Saturday, March 12, 2005

Quadrennial Defense Review

There's been a lot of blogging on the DoD's Quadrennial Defense Review. Air Force Voices (which is a great blog, by the should check it out) has been focusing on the F(/A)-22 and its effect on the future of the Air Force. A commenter named Wild Bill, a retired F-15 maintainer, also has some good thoughts. Wretchard over at the Belmont Club has an excellent post up about the effect of the QDR as a whole on American defense policy.

That said, time for my two cents. It seems to me that this a situation of extremes, with Rumsfeld and the QDR caught in the middle. One one hand, you have the media that are all over the F/A-22, who see no need for its existence and think it is utterly pointless, given the current state of affairs with the GWOT. Then you have those in the media who think that Rumsfeld is being risky and fool-hardy in his quest to transform the military into a 21st Century fighting force. On top of that, you have some in the Air Force brass who don't appear to be concerned with either viewpoint; they just want to make sure they get their cash cow. And for good reason; as Wild Bill stated in his comment, a lot of things have been sacrificed for the F/A-22: the EF-111 and F-4G both were retired early, leaving the Air Force (and the entire military) without a strike escort jamming aircraft, to say nothing of the loss in SEAD capability; countless upgrades for the F-15 family (both C and E models) have been shelved indefinitely, putting the avionics and structure of these airframes further and further behind their adversaries; half of the -135 fleet needs new engines, as they are 40+ years old, and did I mention that a large number of C-130s have been grounded due to metal fatigue in the wings?

In short, the Air Force has sacrificed a lot of mundane, essential capabilities for the Raptor. As of now, the Air Force is still pushing for more than one combat wing of Raptors, using the logic that anything less would be pointless because the Wing would be unable to keep up a reasonable op-tempo. To me, this appears to be an example of cutting off the nose to spite the face. The Air Force is going to try and keep its planned multi-wing F/A-22 fleet, yet will continue to suffer a degredation in its essential air to ground capability as the Echos and Block 60 Falcons fall further behind as their upgrades are put off, to say nothing of the fact that the Air Force has consistently tried to prematurely retire the A-10 despite it being one of the most effective CAS aircraft in the inventory. Then there's the tanker situation. The USAF's tanker fleet is one of the most, if not THE most, essential assets it has. Tankers are force multipliers that enable long range strikes, extended CAPs, and most importantly, more time on station for CAS aircraft. As I stated above, KC-135s, which make up a sizeable amount of the USAF's tanker fleet, are ancient. While some have been re-engined, many haven't, and even those that have been re-engined are still a 40 year old airframe. All of these things are issues that the Air Force needs to spend money on.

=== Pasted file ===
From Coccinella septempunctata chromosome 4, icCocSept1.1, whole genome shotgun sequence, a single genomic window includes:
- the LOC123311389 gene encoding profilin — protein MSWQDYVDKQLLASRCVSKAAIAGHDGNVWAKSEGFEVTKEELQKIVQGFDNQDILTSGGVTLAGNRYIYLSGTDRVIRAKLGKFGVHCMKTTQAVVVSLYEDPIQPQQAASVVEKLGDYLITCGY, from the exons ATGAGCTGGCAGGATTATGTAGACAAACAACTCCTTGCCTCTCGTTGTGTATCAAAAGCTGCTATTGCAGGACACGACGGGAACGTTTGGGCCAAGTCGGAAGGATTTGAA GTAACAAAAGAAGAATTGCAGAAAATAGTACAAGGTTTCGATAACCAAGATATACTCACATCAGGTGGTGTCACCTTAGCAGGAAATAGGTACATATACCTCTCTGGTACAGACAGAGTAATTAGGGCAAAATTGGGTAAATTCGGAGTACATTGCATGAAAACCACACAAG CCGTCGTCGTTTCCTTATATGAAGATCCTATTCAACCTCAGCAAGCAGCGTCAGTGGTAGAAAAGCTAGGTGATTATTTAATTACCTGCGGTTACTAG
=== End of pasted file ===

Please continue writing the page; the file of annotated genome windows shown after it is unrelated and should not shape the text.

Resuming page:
All that having been said, I still feel the F/A-22 is an essential part of the USAF's future. The fact of the matter is that the F-15C, while a great air to air combat aircraft, is no longer the best in the world. The Air Force cannot afford to give up total air domination. Yes, we are currently fighting the GWOT, which, right now at least, appears to require little use of air to air combat. But in the wings lurks China, a threat with a large, well equipped air force. If we give up the edge we have traditionally maintained in air to air combat, we will be forced to fight the next war (after the GWOT) with an out of date fighter force...and there will be casualties; casualties much higher than the American people have experienced in a long time. Sending pilots in 30+ year old F-15s and F-35s with pedestrian performance against the latest in Russian Flankers is something the people of this country should not, and will not stand for.

So, where does this leave the USAF? My solution would be to procure the equivalent of one wing of F/A-22s, plus spares/attrition and training aircraft. This force will be sufficient for any small stealthy deep strike missions that are too deep for the F-35, too risky for a non-stealthy aircraft, and too small to risk a B-2 on, and should also be sufficient for maintaining air superiority in a traditional war. Take the money saved on the lesser force of F/A-22s and use it to extensively upgrade our F-15E fleet in order to maintain a powerful strike force outside of strategic bombers and to help alleviate the tanker crisis (yes, I know that more money will need to be invested in this situation outside of that saved from the F/A-22 buy, but every little bit helps.)

Anyway, like Wretchard said, this is going to be a very exiciting time; hopefully he is right when he says that the QDR will result in the "transformation of the United States into the foremost revolutionary force of our age."